How to Use the Intel® Cluster Checker v3 SDK on a Cluster Using Multiple Linux* Distributions

By Andreas Hirstius,

Published:07/29/2015   Last Updated:07/29/2015

Linux* based HPC clusters can use different Linux distributions or different versions of a given Linux distribution for different types of nodes in the HPC cluster.

When the Linux distribution on which the connector extension has been built uses a glibc version 2.14 or newer and the Linux distribution where the connector extension is used, i.e. where clck-analyze is executed, uses a glibc version lower than 2.14, clck-analyze is not able to execute the shared library of the connector extension due to a missing symbol.

clck-analyze will show a message like this:

<your check>... not found/pre>

and

ldd lib<your check>.so/pre>

will show the following message, in addition to other output:

./lib<your check>.so: /lib64/libc.so.6: version `GLIBC_2.14' not found (required by ./lib<your check>.so)/pre>

The underlying reason is that memcpy is versioned by default as memcpy@GLIBC_2.14 starting in glibc version 2.14.
glibc versions lower than 2.14 will not have memcpy versioned like this.
The previous version, memcpy@GLIBC_2.2.5, is available in all glibc versions.

There are three solutions to this problem.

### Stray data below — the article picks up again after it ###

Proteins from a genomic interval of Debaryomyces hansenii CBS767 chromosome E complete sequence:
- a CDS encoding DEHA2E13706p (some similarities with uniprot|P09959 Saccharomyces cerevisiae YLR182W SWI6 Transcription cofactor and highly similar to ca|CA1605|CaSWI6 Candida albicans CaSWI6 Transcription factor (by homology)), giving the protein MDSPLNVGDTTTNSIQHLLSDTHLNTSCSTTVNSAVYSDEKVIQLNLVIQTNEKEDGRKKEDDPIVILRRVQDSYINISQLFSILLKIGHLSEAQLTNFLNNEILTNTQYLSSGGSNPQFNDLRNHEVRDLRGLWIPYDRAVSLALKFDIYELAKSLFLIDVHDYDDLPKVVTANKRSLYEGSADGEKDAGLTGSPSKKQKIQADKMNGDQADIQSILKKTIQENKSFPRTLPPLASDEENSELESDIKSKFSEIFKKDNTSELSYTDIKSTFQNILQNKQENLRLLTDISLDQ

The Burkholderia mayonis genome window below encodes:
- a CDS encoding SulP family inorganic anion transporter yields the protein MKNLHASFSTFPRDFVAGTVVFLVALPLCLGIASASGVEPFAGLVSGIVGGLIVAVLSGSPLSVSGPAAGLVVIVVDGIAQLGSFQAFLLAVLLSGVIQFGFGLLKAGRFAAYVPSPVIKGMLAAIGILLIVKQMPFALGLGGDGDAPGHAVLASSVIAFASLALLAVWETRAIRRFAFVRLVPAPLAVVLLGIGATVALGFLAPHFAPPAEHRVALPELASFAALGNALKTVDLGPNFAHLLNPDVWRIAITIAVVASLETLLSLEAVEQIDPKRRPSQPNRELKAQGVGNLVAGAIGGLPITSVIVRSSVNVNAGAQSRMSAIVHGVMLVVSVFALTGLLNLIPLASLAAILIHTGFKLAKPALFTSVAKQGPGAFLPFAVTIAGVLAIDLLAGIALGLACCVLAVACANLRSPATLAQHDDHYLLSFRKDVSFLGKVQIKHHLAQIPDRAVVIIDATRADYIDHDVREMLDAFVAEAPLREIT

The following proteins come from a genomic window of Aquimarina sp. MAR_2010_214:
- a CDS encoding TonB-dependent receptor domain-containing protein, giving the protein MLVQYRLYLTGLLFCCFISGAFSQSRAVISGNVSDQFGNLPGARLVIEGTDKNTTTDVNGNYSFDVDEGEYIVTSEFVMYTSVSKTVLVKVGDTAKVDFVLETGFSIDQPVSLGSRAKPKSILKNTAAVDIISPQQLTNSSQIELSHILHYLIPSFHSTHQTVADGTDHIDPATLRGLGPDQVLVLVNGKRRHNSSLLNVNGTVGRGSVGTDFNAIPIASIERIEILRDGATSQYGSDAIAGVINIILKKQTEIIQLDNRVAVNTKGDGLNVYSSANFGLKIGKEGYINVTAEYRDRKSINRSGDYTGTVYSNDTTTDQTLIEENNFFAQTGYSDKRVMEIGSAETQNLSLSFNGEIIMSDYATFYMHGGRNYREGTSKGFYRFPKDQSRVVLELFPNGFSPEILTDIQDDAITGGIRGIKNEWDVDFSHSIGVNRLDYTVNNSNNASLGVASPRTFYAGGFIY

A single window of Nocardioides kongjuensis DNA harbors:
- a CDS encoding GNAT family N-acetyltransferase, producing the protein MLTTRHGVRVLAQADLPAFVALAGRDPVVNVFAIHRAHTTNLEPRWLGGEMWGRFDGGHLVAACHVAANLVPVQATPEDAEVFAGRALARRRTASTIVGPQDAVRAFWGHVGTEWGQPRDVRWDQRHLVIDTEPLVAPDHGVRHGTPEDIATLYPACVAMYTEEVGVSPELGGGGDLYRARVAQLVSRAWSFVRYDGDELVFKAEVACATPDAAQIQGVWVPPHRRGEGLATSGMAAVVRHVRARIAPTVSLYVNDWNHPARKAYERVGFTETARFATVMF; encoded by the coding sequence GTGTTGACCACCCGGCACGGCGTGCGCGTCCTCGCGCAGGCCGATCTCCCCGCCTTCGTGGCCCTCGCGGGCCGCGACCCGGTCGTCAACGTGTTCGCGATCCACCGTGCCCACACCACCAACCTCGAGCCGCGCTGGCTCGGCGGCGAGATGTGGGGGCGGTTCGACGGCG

1. The preferred solution is to compile the connector extension, i.e. lib<your check>.so, on a Linux distribution using a glibc version lower than 2.14
  2. If case option #1 cannot be used, you can enforce the use of the compatible memcpy@GLIBC_2.2.5 by adding the following code into the header file of your connector extension (as described here http://stackoverflow.com/questions/8823267/linking-against-older-symbol-version-in-a-so-file):
    #if defined(__GNUC__) && defined(__LP64__)  /* only with 64bit gcc, just to be sure */
    #include <features.h>       /* get the glibc version */
    /* only change memcpy when the version is newer than 2.14 */
    #if defined(__GLIBC__) && (__GLIBC__ == 2) && (__GLIBC_MINOR__ >= 14)
    /* enforce mempcy to use the earlier, i.e. compatible, memcpy@GLIBC_2.2.5 */
    __asm__(".symver memcpy,memcpy@GLIBC_2.2.5");
    #endif
    #undef _FEATURES_H  /* reload it ... usually necessary */
    #endif/pre>
    	
  3. The third solution is to use a wrapper function. This is also described on the above mentioned web page, but option #2 is simpler and easier to use.

Now you can compile your connector extension on a Linux distribution with a glibc version of 2.14 or newer and use it on a Linux distribution with a glibc version lower than 2.14.

Product and Performance Information

1

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